History of the Week Dan Quayle Couldn’t Spell Potato, But He Made Sure They’d Be Genetically Engineered

How Monsanto Got Their Permit to Poison Us

On May 26, 1992, George Bush’s Vice-President, Dan Quayle, proclaimed the Bush administration’s new policy on bioengineered food.

‘€œThe reforms we announce today will speed up and simplify the process of bringing better agricultural products, developed through biotech, to consumers, food processors and farmers,’€ Mr. Quayle told a crowd of executives and reporters in the Indian Treaty Room of the Old Executive Office Building. ‘€œWe will ensure that biotech products will receive the same oversight as other products, instead of being hampered by unnecessary regulation.’€

‘€œWe will not compromise safety one bit.’€ Mr. Quayle told his audience.

In the F.D.A.’s nearby offices, not everyone was so sure. Among them was Dr. Louis J. Pribyl, one of 17 government scientists working on a policy for genetically engineered food. Dr. Pribyl knew from studies that toxins could be unintentionally created when new genes were introduced into a plant’s cells. But under the new edict, the government was dismissing that risk and any other possible risk as no different from those of conventionally derived food. That meant biotechnology companies would not need government approval to sell the foods they were developing.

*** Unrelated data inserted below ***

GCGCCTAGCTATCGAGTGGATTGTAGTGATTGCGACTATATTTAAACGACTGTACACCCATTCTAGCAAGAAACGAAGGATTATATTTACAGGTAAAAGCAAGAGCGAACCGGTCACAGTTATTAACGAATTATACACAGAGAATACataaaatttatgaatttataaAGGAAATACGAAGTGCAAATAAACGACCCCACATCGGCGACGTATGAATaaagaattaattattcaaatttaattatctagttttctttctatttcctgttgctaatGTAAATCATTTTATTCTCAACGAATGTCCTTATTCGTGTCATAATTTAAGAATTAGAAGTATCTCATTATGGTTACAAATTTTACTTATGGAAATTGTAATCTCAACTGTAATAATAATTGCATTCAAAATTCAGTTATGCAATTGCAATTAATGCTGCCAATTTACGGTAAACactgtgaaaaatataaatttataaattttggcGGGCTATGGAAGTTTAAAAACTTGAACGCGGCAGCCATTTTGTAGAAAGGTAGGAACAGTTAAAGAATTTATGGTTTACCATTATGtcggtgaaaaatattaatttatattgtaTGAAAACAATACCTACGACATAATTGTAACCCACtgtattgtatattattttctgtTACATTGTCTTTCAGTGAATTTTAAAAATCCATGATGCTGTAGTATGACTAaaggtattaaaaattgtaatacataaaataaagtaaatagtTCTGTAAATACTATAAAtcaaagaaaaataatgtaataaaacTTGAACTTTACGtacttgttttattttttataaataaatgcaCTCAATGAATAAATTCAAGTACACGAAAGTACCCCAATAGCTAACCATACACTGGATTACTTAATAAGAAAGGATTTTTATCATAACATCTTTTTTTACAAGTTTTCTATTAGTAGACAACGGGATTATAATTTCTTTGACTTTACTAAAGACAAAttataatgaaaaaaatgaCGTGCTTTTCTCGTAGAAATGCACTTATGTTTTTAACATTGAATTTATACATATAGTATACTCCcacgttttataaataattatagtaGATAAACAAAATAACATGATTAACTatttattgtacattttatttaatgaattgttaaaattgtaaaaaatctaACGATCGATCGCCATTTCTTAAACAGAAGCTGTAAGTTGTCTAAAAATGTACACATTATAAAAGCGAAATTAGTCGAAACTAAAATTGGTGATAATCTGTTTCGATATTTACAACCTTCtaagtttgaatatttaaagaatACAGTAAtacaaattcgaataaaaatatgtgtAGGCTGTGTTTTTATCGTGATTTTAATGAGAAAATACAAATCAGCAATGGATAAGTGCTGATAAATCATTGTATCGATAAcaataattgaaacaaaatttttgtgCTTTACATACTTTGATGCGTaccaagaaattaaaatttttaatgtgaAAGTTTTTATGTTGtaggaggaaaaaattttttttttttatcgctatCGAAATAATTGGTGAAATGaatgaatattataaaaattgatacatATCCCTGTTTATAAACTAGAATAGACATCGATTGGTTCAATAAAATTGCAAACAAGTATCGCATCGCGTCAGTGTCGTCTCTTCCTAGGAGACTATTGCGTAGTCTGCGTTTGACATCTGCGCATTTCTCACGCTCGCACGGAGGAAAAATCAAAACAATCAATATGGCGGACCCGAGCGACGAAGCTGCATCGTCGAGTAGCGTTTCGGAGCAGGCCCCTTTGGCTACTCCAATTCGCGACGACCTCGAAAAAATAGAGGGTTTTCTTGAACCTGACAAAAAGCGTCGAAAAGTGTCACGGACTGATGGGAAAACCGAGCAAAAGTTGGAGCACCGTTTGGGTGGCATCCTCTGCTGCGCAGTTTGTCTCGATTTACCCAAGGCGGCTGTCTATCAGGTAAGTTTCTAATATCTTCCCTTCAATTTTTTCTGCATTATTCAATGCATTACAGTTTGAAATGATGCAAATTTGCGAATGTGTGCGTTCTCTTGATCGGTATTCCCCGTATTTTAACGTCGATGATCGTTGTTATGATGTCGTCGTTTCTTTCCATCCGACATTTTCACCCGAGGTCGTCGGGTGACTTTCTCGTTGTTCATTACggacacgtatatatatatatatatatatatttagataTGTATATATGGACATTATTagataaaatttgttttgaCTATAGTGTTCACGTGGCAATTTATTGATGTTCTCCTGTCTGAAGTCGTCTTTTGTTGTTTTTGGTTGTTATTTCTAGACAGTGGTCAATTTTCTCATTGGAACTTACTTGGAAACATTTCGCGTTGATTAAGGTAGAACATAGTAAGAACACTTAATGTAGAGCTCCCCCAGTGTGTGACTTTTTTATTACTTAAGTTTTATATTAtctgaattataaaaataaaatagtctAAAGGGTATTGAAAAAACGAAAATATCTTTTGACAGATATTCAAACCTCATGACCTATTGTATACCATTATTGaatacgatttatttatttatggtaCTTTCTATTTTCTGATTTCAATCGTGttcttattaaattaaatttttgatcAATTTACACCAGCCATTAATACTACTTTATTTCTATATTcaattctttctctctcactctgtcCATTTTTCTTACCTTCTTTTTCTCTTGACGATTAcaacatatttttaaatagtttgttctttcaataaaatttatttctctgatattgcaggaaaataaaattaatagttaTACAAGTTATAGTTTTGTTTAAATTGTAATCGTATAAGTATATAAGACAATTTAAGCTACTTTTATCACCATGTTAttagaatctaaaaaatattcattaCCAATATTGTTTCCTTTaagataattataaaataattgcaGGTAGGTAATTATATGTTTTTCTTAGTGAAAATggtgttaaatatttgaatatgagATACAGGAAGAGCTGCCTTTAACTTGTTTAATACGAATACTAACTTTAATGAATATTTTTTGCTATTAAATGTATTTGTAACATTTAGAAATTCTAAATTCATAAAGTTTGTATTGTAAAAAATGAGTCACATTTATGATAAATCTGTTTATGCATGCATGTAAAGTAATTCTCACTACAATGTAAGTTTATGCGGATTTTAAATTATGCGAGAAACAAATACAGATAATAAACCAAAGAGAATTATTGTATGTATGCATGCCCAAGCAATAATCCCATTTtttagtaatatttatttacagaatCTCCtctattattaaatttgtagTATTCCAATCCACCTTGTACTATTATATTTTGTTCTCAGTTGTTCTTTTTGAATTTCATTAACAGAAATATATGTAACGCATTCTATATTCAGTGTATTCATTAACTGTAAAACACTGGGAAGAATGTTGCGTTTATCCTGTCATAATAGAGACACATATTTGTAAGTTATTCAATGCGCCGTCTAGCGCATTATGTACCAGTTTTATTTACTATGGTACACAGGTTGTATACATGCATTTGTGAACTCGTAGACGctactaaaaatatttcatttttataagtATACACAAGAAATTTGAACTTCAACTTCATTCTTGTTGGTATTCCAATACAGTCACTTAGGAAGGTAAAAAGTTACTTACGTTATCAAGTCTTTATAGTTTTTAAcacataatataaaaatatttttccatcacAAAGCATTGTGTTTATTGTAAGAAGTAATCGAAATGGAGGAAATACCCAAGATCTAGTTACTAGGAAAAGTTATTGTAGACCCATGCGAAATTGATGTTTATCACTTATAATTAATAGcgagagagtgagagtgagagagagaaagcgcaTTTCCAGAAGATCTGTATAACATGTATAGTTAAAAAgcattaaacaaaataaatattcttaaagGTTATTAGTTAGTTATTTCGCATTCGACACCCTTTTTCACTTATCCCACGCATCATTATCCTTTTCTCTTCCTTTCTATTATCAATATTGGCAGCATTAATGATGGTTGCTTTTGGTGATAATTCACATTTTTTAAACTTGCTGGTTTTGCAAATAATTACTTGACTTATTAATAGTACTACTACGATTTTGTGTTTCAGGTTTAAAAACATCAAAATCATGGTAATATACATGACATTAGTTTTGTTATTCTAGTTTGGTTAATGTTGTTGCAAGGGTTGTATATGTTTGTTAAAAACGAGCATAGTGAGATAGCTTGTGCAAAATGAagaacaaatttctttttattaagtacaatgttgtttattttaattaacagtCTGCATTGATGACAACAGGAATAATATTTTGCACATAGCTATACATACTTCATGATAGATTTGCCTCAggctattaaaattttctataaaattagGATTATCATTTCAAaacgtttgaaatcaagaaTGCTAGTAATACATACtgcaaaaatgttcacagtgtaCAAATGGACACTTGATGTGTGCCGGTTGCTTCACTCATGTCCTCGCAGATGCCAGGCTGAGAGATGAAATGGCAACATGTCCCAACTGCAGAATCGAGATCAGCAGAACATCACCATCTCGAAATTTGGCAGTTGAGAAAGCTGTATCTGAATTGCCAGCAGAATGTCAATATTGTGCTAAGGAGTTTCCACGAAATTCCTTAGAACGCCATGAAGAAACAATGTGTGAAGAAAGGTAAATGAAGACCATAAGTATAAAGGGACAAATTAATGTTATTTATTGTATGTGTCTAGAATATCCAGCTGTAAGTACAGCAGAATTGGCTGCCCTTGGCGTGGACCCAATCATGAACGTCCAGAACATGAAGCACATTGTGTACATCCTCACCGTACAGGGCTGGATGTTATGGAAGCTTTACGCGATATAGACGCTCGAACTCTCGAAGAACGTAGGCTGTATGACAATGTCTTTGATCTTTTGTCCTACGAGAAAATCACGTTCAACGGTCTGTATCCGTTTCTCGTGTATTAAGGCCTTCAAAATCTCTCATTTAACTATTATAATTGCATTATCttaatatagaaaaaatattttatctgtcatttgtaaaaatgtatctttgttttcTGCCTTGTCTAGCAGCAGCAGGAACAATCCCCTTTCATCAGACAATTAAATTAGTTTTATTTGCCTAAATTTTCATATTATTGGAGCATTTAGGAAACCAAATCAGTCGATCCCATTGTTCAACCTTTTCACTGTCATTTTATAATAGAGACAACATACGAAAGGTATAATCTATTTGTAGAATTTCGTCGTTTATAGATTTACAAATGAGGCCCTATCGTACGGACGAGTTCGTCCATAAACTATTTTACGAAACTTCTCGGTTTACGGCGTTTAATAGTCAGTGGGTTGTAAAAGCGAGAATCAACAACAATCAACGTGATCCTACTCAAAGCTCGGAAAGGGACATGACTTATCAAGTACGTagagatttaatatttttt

Dr. Pribyl, a microbiologist, was not alone at the agency. Dr. Gerald Guest, director of the center of veterinary medicine, wrote that he and other scientists at the center had concluded there was ‘€œample scientific justification’€ to require tests and a government review of each genetically engineered food before it was sold.

The scientists were displaying precisely the concerns that Monsanto executives from the 1980’s had anticipated – and indeed had considered reasonable. But now, rather than trying to address those concerns, Monsanto, the industry and official Washington were dismissing them as the insignificant worries of the uninformed. Under the final F.D.A. policy that the White House helped usher in, the new foods would be tested only if companies did it. Labeling was ruled out as potentially misleading to the consumer, since it might suggest that there was reason for concern.

-Excerpt from "Biotechnology Food: From the Lab to a Debacle," by Kurt Eichenwald, New York Times, January 25, 2001